In an impressive show of reverse colonization, Brazil has taken over a magnificent mansion in Príncipe Real. Opened in April 2017, Casa Pau-Brasil is a concept shop and showroom for top Brazilian designers and brands spanning fashion, home furnishings, stationery, soaps and more. Ascend the elegant staircase, which is circled by a flock of yellow stuffed parrots, to explore the maze of rooms that recently displayed Lenny Niemeyer’s fashionable swimsuits, orange-trimmed Panama hats from Frescobol Carioca, bars of Rio’s Q chocolate, and exquisite polished-wood armchairs designed by Sérgio Rodrigues.
A local initiative begun in 2009 to revive the city’s many abandoned quiosques de refresco (refreshment kiosks) is today a resounding success. With attractive Art Nouveau architecture and prime locations in plazas, parks and scenic overlooks throughout the city, these popular kiosks are natural gathering points from sunup to sundown. Join the local crowd sipping ginja, a traditional sour-cherry liqueur, at purple tables beside the restored quiosque in Praça das Flores, a small, leafy park with a central fountain that doubles as a watering hole for neighborhood cats. In inclement weather, take cover at Cerveteca Lisboa, a quiet beer bar across the street pouring hard-to-find brews from Portuguese craft breweries, like Dois Corvos and Passarola Brewing.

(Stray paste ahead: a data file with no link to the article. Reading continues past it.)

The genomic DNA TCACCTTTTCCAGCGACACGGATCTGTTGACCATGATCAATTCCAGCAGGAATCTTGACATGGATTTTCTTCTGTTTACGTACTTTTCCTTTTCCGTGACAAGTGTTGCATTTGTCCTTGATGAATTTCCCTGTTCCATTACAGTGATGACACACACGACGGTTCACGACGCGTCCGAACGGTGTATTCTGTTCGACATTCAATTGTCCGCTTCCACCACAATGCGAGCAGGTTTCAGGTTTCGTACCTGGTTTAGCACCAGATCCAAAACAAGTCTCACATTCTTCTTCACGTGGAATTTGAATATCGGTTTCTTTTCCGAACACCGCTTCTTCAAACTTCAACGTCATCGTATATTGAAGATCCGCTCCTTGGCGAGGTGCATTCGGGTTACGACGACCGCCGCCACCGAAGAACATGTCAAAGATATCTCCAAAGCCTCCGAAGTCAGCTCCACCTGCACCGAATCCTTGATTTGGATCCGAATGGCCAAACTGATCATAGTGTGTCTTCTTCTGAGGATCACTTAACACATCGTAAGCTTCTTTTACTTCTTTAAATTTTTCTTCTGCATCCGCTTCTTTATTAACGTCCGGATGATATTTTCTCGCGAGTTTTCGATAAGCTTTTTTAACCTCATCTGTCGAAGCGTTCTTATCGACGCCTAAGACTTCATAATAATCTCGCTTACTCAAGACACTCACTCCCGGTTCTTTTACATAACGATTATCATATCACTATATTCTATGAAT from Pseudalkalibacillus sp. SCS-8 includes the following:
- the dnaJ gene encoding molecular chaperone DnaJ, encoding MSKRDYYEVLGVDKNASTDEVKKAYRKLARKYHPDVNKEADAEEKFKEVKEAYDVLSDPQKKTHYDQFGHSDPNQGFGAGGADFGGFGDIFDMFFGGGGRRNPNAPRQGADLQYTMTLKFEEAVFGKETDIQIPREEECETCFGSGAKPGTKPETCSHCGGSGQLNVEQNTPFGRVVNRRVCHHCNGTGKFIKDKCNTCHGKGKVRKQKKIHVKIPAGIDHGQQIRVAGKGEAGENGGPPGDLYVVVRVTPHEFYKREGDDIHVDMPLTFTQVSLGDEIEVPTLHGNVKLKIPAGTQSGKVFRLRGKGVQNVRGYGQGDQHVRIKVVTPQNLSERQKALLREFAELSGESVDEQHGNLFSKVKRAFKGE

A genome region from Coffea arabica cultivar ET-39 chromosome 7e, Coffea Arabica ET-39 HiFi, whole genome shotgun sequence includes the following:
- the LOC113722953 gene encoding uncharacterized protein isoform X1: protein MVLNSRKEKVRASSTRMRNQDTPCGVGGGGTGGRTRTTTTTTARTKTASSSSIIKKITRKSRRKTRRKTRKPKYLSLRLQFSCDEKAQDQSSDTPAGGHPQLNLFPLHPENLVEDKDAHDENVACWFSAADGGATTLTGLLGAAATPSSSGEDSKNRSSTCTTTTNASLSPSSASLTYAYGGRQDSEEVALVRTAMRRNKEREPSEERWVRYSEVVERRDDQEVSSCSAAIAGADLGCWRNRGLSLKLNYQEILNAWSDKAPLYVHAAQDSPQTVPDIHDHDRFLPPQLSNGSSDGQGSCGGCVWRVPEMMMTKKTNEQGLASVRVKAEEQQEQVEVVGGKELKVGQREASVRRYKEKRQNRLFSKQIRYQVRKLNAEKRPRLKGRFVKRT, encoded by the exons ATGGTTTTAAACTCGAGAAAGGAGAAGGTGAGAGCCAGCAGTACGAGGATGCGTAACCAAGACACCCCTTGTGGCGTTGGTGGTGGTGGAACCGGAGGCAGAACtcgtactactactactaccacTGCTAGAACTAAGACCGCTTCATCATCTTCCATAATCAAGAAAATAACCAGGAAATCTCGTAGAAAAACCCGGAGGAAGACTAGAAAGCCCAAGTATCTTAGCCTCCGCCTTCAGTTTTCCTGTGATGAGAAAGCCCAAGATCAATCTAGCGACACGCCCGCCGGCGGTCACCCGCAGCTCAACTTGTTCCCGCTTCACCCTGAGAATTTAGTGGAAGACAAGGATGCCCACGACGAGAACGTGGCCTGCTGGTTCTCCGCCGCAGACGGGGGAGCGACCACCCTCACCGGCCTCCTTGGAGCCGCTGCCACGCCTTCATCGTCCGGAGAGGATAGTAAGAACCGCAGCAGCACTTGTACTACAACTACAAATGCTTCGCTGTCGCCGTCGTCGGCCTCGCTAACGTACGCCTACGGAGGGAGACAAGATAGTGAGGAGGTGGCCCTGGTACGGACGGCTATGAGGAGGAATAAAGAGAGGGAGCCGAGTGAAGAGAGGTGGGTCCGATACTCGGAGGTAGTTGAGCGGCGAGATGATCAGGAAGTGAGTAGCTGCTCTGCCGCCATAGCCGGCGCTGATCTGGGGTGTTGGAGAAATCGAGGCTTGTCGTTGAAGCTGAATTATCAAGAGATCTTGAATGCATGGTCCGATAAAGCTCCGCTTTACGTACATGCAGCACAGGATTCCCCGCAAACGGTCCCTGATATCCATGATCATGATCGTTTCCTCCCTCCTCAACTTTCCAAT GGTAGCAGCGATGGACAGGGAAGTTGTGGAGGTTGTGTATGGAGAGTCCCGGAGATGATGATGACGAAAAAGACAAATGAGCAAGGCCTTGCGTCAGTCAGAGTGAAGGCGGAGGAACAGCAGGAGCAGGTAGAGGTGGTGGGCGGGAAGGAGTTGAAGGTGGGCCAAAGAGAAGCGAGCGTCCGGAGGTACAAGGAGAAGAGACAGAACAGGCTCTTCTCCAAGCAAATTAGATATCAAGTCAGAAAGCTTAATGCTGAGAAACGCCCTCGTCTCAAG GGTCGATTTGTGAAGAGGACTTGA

Opened last year in a historic building formerly occupied by the consulate of Brazil, Le Consulat is a sophisticated hotel with eight spacious suites decorated with artworks culled from top Lisbon galleries, and views across the lovely Camões square in the central Chiado district (Praça Luís de Camões 22; 351-212-427-470; leconsulat.pt; from about 200 euros).
Another noteworthy newcomer, the Corpo Santo Lisbon Historical Hotel is an upscale property that also opened last year near the lively Cais do Sodré district, with welcoming staff, a convenient location, an on-site restaurant and 77 plush, neutral-hued rooms (Rua do Corpo Santo 25; 351-218-288-000; corposantohotel.com; from about 180 euros).